This 20-track Anthology Was Released By Disky In 1996. It Gives A Very Good Overview Of The Kink's Early Successes.
Issued by Disky in 1996 and named merely “The Kinks”, this CD anthologizes their early hits right up to the “Lola vs. the Powerman & the Money-Go-Round, Pt. 1” album. There is not a lot to dislike and not that much to change either.
The CD has everything from their early smashes “You Really Got Me” and “All Day And All Of The Night” to cuts like “Waterloo Sunset”, “Lola” and “Apeman”. Moreover, non-album sides that are key to the band’s appeal like “Days” and “Dedicated Follower Of Fashion” are featured. The one and only blemish is the inclusion of “Dandy” at the expense of tunes like “See My Friends”, “A Well Respected Man” or “Set Me Free”. Continue reading →
The Kinks Were Ray Davies (Guitar, Lead Vocals), Dave Davies (Lead Guitar), Pete Quaife (Bass) & Mick Avory (Drums).
Some call the Kinks “the original punks” because of the dirty sound of their early records, others go as far as to call them the fathers of heavy rock. They were a quartet in which tensions were constant among its members, with the two brothers that led the band eventually becoming estranged from each other. The Kinks were actually banned from performing in the States owing to their riotous onstage behavior. And people like Pete Townshend have said that Ray Davies (the band’s main composer) should have been a poet laureate. And I think most people who listen to “Waterloo Sunset” is inclined to feel the same way.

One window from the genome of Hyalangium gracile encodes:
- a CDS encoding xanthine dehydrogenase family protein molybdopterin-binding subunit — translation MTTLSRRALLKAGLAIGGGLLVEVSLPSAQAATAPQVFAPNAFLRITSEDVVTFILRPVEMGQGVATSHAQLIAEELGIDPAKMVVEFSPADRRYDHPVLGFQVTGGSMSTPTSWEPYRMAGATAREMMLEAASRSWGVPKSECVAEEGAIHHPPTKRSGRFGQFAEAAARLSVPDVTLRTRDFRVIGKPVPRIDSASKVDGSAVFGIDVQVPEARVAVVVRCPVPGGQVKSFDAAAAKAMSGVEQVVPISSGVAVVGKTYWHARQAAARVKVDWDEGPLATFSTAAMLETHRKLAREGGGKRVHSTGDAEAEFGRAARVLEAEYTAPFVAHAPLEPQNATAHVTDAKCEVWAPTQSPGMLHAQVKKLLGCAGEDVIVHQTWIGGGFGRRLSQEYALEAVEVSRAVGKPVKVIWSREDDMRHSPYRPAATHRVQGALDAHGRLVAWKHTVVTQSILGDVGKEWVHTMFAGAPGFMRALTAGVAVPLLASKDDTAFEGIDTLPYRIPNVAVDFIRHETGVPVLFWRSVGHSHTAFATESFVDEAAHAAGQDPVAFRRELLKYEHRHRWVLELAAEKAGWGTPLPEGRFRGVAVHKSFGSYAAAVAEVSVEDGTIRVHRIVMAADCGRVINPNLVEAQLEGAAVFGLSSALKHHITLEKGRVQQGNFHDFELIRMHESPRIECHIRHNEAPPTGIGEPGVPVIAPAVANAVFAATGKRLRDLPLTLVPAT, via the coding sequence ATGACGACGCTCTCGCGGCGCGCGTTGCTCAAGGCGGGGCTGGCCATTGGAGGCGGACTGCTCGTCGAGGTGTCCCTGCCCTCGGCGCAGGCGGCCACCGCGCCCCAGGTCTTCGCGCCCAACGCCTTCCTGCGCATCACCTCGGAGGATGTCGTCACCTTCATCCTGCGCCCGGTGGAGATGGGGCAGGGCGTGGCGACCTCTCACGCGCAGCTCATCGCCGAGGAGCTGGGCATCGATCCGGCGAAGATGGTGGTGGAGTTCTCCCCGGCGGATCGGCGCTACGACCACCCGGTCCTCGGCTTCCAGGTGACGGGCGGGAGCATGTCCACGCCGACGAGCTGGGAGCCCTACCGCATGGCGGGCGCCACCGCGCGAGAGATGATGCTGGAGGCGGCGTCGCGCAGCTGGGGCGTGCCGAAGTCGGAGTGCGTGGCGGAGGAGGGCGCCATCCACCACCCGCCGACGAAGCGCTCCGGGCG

Aggression, volume, wit, profoundness and delicacy. These are the adjectives you can extract from the above. And these adjectives apply either in part or in whole to my favorite bands, and to every band that has marked me – The Who, The Jam, Oasis… The Kinks were simply one of the most influential bands in the history of British music.
They were part of the initial wave of British Invasion bands, with their third single being a hit everywhere it started spinning. Dave Davies’ guitar insinuated the power that harder-rocking outfits were to unleash a decade later into the airwaves. He had sliced the amplifier with a blade in order to get the gritty sound. The song was called “You Really Got Me”, and it was to influence The Who both structurally and thematically, and the most realized punk and new wave acts of the late 70s such as The Clash, The Jam and XTC always expressed that they either dearly respected or even worshipped The Kinks. Continue reading →